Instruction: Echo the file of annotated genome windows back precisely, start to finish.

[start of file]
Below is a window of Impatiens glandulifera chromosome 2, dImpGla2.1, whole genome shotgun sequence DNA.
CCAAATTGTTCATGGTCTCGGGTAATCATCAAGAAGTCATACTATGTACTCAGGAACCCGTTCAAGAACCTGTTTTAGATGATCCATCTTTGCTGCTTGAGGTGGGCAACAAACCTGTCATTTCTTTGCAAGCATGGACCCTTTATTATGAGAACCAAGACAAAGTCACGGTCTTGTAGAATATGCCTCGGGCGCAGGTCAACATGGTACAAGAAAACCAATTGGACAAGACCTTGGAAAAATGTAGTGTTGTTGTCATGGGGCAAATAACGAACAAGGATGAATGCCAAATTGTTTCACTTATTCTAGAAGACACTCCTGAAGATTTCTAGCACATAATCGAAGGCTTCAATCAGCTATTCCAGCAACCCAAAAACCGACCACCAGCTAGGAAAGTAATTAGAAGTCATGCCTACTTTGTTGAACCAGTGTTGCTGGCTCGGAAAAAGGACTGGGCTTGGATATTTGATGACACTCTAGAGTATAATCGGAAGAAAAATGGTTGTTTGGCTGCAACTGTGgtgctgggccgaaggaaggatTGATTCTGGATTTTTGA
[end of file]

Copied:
Below is a window of Impatiens glandulifera chromosome 2, dImpGla2.1, whole genome shotgun sequence DNA.
CCAAATTGTTCATGGTCTCGGGTAATCATCAAGAAGTCATACTATGTACTCAGGAACCCGTTCAAGAACCTGTTTTAGATGATCCATCTTTGCTGCTTGAGGTGGGCAACAAACCTGTCATTTCTTTGCAAGCATGGACCCTTTATTATGAGAACCAAGACAAAGTCACGGTCTTGTAGAATATGCCTCGGGCGCAGGTCAACATGGTACAAGAAAACCAATTGGACAAGACCTTGGAAAAATGTAGTGTTGTTGTCATGGGGCAAATAACGAACAAGGATGAATGCCAAATTGTTTCACTTATTCTAGAAGACACTCCTGAAGATTTCTAGCACATAATCGAAGGCTTCAATCAGCTATTCCAGCAACCCAAAAACCGACCACCAGCTAGGAAAGTAATTAGAAGTCATGCCTACTTTGTTGAACCAGTGTTGCTGGCTCGGAAAAAGGACTGGGCTTGGATATTTGATGACACTCTAGAGTATAATCGGAAGAAAAATGGTTGTTTGGCTGCAACTGTGgtgctgggccgaaggaaggatTGATTCTGGATTTTTGA